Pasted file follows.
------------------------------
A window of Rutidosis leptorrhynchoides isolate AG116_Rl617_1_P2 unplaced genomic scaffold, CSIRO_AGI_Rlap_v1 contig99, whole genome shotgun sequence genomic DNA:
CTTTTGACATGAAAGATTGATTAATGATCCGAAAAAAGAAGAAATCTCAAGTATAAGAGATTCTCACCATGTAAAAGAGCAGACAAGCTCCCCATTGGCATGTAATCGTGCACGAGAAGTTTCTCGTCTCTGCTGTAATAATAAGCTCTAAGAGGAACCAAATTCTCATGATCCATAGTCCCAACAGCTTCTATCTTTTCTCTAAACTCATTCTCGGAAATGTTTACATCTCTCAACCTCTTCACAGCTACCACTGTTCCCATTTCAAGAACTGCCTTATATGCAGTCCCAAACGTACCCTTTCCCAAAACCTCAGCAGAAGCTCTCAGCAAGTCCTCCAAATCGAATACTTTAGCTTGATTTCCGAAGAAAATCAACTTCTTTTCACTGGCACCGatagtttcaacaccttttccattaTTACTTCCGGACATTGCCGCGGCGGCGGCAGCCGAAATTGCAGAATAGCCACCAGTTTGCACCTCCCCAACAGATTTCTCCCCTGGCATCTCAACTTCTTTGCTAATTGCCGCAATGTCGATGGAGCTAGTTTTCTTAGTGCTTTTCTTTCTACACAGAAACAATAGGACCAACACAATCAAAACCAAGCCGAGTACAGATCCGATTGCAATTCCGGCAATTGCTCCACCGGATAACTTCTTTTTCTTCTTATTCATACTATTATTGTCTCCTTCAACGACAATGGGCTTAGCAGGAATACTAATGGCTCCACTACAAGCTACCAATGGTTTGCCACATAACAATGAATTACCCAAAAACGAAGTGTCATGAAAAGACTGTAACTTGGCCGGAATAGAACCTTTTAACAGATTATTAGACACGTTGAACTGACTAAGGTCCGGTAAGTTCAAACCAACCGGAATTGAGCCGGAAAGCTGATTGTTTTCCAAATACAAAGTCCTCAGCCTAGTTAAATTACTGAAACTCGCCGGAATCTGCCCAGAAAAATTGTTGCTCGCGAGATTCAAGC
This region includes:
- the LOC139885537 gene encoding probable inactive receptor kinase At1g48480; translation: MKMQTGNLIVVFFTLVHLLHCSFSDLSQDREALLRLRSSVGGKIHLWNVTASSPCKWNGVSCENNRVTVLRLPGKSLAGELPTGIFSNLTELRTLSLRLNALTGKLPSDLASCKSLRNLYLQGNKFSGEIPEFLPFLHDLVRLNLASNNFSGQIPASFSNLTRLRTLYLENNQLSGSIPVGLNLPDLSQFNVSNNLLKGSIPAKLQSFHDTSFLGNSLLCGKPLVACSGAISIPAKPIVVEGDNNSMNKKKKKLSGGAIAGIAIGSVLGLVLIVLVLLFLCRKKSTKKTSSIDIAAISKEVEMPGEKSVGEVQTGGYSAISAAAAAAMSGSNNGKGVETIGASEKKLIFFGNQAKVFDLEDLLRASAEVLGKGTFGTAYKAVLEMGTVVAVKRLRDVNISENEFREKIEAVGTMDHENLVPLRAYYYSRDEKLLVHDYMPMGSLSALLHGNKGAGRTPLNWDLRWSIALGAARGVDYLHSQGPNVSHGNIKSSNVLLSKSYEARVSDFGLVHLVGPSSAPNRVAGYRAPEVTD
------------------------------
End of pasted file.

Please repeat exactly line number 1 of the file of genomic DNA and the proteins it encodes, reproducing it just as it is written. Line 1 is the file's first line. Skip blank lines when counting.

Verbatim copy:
A window of Rutidosis leptorrhynchoides isolate AG116_Rl617_1_P2 unplaced genomic scaffold, CSIRO_AGI_Rlap_v1 contig99, whole genome shotgun sequence genomic DNA: